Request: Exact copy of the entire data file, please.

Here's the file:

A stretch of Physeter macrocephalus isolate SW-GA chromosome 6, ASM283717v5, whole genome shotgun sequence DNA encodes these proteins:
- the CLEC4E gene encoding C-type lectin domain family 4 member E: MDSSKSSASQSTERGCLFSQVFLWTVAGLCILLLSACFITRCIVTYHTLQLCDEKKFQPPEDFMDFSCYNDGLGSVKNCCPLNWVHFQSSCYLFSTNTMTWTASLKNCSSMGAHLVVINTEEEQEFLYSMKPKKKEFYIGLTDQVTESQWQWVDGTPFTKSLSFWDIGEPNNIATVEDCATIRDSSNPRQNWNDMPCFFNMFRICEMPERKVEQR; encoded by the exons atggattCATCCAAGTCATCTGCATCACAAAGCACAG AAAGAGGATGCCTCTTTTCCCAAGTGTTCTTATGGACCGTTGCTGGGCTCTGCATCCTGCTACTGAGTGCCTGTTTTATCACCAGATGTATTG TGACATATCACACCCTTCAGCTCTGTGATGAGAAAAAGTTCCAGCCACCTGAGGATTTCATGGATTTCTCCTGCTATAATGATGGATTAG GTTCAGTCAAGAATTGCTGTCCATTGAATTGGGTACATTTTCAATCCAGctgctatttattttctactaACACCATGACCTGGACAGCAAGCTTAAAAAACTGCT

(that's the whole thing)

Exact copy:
A stretch of Physeter macrocephalus isolate SW-GA chromosome 6, ASM283717v5, whole genome shotgun sequence DNA encodes these proteins:
- the CLEC4E gene encoding C-type lectin domain family 4 member E: MDSSKSSASQSTERGCLFSQVFLWTVAGLCILLLSACFITRCIVTYHTLQLCDEKKFQPPEDFMDFSCYNDGLGSVKNCCPLNWVHFQSSCYLFSTNTMTWTASLKNCSSMGAHLVVINTEEEQEFLYSMKPKKKEFYIGLTDQVTESQWQWVDGTPFTKSLSFWDIGEPNNIATVEDCATIRDSSNPRQNWNDMPCFFNMFRICEMPERKVEQR; encoded by the exons atggattCATCCAAGTCATCTGCATCACAAAGCACAG AAAGAGGATGCCTCTTTTCCCAAGTGTTCTTATGGACCGTTGCTGGGCTCTGCATCCTGCTACTGAGTGCCTGTTTTATCACCAGATGTATTG TGACATATCACACCCTTCAGCTCTGTGATGAGAAAAAGTTCCAGCCACCTGAGGATTTCATGGATTTCTCCTGCTATAATGATGGATTAG GTTCAGTCAAGAATTGCTGTCCATTGAATTGGGTACATTTTCAATCCAGctgctatttattttctactaACACCATGACCTGGACAGCAAGCTTAAAAAACTGCT